The Rules Of Timesharing
And that’s exactly the catch with timeshares. They can be worth your investment, as long as you’re fully aware of a few things:
- exactly what do you own – for example, do you own a partial title to the property?
- how to use your share – how often do you get to stay for “free”
- the fine print – if you can exchange your stay to another property, how often and how long can you do this? what are the categories and rules associated with stays elsewhere? (if you master this rule, you might have a winning hand)
- what are the maintenance fees or any other fees beyond your “investment” – these are usually glossed over in sales presentations. The maintenance fees alone may make your “free” stay every year (or two years) not so “free”.
- how to get rid of your timeshare – ask upfront whether you can (re)sell your share? Often this process is not as easy as it seems.
Agreeing to an offer made in a timeshare presentation can be a major investment, so if you decide to go down this path – be wise about it. Don’t be afraid to negotiate for a better price. Try to get as much as you can from your agreement, and be sure to get a concrete guarantee that you will ensure you receive everything you’ve agreed upon. As long as you know what you’re signing up for and how to maximize your trips, you might have a advantage – but regardless I’d consult a lawyer in your home country before signing anything. The final decision is yours to make.
You’re Free To Leave
If during the timeshare presentation you don’t like what is being offered, you’re free to leave at any time. Just give the group leader an honest reason, and head out. While (strongly) encouraging you to join, the presenters will usually promise to take no more than 90 minutes of your time. If the allotted time is up, you can say that you’ve met your end of the bargain. If you’re not satisfied, simply state that you’ve already given your precious time and do not wish to be badgered further. Tell them the truth if you’re not crazy about the offer, or make excuses. Whether you say that you don’t care for the resort or tell them that you have a relative living in the area and you can stay with them for free, the final decision is always yours. By attending a timeshare presentation you are under no obligation to stay or to buy – even though it may feel otherwise. This is why I don’t waste my time at these, no matter what they offer in exchange for my time. My time is precious, especially when traveling, and my focus is on enjoying the maximum amount of Experience Value on my trip. Being “trapped” in a high pressure sales environment definitely doesn’t fall within that category.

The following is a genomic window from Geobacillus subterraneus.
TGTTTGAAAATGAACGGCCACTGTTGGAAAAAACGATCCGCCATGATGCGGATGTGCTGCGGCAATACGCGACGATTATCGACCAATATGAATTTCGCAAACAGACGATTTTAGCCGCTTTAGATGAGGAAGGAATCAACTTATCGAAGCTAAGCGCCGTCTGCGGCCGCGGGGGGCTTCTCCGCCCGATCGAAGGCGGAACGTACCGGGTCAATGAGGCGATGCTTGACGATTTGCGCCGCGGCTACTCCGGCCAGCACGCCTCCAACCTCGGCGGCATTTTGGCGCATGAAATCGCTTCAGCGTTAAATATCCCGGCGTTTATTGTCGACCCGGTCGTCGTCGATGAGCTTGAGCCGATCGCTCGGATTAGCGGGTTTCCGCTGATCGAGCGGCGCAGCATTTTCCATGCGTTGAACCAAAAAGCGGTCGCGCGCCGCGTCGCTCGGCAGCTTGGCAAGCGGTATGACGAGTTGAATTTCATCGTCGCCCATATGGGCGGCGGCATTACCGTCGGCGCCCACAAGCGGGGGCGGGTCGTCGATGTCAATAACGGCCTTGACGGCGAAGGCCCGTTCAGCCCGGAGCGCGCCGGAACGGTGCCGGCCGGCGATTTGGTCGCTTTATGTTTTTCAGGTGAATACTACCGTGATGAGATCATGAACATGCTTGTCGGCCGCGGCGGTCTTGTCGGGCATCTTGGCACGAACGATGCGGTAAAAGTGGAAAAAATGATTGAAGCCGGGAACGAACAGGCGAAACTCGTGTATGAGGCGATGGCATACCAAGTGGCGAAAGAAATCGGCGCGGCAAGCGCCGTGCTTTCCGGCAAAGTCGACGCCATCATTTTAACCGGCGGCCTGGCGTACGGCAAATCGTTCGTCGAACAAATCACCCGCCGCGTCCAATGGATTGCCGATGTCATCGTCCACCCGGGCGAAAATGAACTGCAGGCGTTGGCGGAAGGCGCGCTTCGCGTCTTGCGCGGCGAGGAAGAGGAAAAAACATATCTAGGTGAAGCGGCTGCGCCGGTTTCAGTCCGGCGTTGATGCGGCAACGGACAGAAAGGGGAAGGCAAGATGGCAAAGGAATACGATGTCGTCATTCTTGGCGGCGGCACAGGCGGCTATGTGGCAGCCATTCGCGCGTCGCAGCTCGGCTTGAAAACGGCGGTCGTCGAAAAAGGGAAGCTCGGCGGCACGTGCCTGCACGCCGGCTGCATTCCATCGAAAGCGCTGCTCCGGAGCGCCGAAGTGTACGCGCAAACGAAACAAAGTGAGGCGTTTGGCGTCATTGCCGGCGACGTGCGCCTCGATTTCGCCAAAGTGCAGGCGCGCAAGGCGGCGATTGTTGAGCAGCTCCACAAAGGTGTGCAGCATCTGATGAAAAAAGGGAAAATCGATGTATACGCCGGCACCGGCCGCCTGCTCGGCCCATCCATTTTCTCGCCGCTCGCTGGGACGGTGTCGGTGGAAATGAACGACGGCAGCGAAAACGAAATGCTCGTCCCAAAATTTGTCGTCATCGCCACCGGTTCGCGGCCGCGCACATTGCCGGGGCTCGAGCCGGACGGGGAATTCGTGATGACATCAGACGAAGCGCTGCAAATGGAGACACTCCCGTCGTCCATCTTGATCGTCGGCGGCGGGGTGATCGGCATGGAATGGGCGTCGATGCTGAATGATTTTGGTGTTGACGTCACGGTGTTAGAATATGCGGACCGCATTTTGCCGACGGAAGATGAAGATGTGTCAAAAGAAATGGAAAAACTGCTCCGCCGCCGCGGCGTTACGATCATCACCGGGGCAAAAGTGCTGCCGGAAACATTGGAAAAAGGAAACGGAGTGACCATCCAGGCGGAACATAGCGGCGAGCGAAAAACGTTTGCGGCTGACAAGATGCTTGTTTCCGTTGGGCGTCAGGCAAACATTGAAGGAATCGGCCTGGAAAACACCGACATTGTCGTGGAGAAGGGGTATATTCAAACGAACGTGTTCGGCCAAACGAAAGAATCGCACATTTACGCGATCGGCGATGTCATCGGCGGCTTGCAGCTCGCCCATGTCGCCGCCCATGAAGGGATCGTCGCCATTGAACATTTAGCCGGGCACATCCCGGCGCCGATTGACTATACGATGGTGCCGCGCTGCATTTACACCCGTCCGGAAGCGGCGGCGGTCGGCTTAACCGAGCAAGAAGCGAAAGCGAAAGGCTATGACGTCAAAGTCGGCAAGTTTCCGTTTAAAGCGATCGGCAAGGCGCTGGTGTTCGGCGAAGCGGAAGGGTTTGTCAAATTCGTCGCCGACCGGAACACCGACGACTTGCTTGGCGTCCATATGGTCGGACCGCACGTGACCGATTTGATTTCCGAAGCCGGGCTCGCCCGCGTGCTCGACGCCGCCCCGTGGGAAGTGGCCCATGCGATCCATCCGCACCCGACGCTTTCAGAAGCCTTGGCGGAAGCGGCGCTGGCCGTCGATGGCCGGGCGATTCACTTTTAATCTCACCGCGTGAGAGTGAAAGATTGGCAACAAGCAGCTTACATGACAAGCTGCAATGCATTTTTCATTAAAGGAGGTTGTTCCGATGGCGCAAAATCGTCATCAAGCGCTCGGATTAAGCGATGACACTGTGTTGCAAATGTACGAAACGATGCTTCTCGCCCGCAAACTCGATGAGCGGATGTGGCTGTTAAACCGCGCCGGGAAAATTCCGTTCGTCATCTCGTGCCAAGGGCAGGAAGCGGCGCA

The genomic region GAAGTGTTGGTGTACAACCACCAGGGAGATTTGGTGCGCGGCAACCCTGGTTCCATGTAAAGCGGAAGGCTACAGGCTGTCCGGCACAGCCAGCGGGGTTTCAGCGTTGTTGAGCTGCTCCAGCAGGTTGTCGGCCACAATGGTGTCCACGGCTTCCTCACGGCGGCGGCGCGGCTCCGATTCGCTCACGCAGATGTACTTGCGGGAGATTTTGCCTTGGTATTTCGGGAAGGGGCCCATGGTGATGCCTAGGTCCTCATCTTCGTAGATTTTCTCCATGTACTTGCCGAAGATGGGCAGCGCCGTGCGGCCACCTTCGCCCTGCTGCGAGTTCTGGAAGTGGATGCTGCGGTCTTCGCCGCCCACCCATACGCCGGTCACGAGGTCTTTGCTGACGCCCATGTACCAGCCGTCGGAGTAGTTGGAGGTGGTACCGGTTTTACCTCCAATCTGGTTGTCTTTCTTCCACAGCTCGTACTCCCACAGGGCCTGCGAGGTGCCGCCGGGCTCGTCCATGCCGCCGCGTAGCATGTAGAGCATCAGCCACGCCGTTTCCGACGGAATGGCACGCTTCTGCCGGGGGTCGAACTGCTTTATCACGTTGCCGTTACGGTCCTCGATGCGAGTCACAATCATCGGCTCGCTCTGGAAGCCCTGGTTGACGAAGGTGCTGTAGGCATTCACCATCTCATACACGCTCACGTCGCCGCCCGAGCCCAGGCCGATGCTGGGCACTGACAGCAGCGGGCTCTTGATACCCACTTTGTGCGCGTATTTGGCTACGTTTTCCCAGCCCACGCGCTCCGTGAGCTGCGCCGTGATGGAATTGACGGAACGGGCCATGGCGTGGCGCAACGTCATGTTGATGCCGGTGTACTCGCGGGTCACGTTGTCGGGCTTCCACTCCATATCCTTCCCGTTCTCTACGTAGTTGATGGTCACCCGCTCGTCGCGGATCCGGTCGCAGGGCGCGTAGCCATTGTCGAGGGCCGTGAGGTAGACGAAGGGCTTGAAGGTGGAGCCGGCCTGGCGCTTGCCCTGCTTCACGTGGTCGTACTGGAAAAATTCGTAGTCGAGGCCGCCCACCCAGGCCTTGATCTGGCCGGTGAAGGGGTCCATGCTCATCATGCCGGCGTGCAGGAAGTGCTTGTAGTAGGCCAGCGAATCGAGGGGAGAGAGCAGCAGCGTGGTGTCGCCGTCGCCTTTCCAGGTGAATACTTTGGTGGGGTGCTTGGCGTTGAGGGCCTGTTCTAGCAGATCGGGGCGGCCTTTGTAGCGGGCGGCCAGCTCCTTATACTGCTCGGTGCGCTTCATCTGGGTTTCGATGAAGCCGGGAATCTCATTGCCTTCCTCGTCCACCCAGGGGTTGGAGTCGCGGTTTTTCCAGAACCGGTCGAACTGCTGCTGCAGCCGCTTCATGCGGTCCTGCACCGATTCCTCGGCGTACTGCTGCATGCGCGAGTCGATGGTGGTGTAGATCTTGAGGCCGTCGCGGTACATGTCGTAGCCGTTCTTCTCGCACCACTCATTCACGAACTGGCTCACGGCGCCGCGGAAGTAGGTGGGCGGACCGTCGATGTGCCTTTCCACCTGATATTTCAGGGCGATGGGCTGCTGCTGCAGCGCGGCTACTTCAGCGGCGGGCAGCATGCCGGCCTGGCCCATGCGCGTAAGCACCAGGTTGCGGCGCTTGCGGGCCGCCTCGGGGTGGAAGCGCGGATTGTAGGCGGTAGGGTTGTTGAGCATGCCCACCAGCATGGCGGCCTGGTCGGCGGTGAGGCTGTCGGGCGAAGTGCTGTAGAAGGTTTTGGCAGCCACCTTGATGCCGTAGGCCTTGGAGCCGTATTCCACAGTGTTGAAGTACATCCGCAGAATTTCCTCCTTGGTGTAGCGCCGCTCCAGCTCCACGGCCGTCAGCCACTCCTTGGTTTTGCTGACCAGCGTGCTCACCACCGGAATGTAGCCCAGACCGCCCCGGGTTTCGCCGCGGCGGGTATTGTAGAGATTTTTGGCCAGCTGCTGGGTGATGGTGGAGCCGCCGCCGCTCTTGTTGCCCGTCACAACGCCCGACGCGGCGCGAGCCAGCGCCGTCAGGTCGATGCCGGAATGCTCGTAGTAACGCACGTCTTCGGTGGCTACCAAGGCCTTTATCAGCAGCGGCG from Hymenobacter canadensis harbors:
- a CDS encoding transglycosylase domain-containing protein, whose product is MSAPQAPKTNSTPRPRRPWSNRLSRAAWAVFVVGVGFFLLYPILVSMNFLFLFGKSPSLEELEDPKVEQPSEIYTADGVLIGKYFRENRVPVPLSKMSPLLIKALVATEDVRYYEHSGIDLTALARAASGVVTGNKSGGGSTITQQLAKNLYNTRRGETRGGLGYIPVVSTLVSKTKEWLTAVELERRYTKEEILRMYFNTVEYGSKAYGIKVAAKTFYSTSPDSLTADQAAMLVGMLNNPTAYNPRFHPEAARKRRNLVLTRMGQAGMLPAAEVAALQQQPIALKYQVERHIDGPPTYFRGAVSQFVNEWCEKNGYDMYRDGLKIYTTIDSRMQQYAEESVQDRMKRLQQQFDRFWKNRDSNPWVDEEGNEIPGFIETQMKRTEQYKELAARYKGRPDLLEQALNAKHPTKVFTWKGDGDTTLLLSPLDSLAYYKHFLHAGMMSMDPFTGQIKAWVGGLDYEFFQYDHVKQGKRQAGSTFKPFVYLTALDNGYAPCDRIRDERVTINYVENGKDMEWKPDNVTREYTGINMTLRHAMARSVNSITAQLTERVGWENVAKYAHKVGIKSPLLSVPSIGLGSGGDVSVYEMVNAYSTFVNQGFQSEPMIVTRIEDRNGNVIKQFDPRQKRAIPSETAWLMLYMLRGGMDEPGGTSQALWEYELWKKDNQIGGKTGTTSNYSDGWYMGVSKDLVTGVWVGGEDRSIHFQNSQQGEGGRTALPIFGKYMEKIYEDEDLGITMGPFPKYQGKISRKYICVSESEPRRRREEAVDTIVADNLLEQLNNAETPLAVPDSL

I don’t recommend any members of my Travel Revolution community to participate in any timeshares, period. But if you choose otherwise, the choice is yours. Just be sure to write everything down during the timeshare presentation. Anything that you agree upon must be documented to make it legitimate. Consult a property lawyer in your home country before signing anything. Jot down notes during the presentation to help in your decision making process. Afterwards, evaluate what you have written down and ask for more details where needed. For example, if breakfast is included, know whether it’s a continental breakfast or a buffet. If a television is offered with the room, find out of it’s colour or black and white (no joke), and if cable or movie channels are included. Know exactly what you are getting and take nothing for granted. This is the only way to ensure top value for your dollar.